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Aromanians in Albania

  • According to the 2011 census, there are 8,266 self-declared Aromanians (or Vlachs) in Albania. This figure corresponds to 0.30 percent of Albania’s resident population, although the number is disputed by community representatives.

     

  • The presence of Aromanians or Vlachs on the territory of today’s Albania dates back to the sixth century. The community constituted a pastoralist nomadic population which over time switched increasingly to agricultural activities in rural areas and craftsmanship in urban centres. Elderly Aromanians recall participating in seasonal livestock movements until the middle of the last century, when the communist regime’s policies of confiscation and collectivization brought these deeply rooted traditions to an end.

    Aromanians established the town of Voskopoja (Moscopole in Aromanian) in the thirteenth century. The town grew to become an important wool trading and processing centre, noted for its many churches and with a population of about 50,000 people by the middle of the eighteenth century. In 1769, the town was attacked and plundered by marauders, and in 1789, the Ottomans ordered its destruction, paving the way for its gradual decline. Today, only about 2,000 people live there.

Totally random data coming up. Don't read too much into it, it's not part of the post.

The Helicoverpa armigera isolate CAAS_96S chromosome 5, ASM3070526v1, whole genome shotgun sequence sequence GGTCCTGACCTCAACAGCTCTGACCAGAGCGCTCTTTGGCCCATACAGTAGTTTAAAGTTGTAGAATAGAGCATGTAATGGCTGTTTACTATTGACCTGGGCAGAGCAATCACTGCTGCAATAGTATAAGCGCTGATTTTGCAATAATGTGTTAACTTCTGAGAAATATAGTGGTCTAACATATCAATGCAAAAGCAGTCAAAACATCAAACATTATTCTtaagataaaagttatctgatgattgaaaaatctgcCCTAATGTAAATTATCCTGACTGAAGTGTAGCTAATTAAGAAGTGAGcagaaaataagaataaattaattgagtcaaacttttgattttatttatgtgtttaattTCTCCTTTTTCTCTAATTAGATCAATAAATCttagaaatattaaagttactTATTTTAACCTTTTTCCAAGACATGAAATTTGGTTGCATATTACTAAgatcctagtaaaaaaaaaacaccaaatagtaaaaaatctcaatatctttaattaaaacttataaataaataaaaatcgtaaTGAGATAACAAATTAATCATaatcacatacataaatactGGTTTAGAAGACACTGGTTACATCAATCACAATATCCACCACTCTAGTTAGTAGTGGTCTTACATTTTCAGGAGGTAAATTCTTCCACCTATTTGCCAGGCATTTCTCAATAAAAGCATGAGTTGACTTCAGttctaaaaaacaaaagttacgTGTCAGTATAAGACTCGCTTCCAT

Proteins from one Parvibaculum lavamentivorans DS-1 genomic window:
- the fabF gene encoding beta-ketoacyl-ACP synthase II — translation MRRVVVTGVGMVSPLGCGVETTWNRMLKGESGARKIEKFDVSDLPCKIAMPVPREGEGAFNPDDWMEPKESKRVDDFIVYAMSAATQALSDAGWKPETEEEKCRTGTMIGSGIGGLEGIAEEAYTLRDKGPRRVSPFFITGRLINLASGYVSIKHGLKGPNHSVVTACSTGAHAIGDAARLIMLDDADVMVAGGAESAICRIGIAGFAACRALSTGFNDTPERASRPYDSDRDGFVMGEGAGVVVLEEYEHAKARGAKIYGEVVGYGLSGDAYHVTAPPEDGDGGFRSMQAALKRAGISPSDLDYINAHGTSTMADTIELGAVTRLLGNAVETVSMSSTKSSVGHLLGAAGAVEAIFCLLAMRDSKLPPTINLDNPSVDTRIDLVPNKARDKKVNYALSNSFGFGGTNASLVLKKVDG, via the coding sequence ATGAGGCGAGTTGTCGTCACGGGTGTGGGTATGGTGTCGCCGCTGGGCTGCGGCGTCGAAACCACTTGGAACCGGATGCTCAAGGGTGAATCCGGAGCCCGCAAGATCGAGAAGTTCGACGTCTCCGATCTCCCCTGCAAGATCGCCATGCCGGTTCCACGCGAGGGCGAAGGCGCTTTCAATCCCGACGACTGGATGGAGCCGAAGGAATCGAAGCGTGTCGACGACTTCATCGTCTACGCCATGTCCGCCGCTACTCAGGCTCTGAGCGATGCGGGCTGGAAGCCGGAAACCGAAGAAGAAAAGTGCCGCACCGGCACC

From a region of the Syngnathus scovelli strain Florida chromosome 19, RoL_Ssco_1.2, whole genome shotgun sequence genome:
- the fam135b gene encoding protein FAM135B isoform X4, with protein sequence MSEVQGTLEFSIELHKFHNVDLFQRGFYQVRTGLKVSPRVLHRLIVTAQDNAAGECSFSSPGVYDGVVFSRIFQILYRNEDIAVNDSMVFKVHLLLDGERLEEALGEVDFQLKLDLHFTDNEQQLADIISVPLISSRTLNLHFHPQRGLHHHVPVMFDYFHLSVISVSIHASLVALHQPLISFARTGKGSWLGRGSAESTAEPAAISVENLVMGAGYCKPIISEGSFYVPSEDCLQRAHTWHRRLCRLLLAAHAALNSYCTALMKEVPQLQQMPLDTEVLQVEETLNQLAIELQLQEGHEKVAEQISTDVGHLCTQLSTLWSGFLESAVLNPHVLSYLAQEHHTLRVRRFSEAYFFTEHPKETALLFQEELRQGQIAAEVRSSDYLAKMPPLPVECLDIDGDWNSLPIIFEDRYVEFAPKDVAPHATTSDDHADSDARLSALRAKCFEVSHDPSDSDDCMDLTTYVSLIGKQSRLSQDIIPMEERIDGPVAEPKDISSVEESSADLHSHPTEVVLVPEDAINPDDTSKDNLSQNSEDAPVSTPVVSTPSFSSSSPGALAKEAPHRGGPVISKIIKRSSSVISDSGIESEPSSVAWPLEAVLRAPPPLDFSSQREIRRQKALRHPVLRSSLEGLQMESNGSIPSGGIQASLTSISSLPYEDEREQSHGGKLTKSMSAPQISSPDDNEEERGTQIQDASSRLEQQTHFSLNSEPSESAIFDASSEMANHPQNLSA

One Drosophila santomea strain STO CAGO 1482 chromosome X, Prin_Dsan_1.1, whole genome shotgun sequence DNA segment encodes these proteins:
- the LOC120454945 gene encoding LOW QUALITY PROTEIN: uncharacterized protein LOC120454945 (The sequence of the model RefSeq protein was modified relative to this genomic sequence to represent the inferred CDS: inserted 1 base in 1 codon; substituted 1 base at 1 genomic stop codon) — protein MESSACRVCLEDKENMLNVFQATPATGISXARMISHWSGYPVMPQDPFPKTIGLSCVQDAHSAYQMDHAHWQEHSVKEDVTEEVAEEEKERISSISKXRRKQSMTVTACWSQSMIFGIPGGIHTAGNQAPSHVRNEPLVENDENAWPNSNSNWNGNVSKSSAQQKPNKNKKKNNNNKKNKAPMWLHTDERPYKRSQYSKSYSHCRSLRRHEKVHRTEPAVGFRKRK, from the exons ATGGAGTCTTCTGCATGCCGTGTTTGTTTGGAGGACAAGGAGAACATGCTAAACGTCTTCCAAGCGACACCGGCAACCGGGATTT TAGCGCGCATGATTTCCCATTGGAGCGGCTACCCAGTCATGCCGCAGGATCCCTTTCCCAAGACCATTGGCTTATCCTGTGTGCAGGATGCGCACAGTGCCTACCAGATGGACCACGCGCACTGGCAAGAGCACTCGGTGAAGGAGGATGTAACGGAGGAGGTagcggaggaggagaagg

For the first time, Albanian authorities introduced Aromanians to the population census statistics in 1950. In 2011, after many years of absence this ethnic group was reintroduced to the census questionnaire.

    After the collapse of communism in Albania, Aromanian activists formed several associations, including ‘Armeni-Alban’, The Aromanians’ Association Voskopoja and ‘Aefallofisi’. They have been promoting their rights, culture and traditions.

     

  • Aromanians are concentrated in the rural areas of Myzeqe of Fier and Vlora, in Frasher of Permet, in Moker of Pogradec, in Kolonja. In the urban areas, their communities can be found in Korça, Berat, Tirana, Elbasan and Durres.

    The 2017 Law on Protection of National Minorities modified the status of Aromanians in the context of Albanian law from that of an ethno-linguistic group to being recognized as a national minority.

    The long-term survival of Aromanian culture may be in question in today’s Albania. Since the population is small and scattered, community members tend to be bilingual. Their children lack access to Aromanian schooling. Urbanization is a further factor contributing to this minority’s increasing assimilation into majority Albanian culture.

     

Updated February 2024

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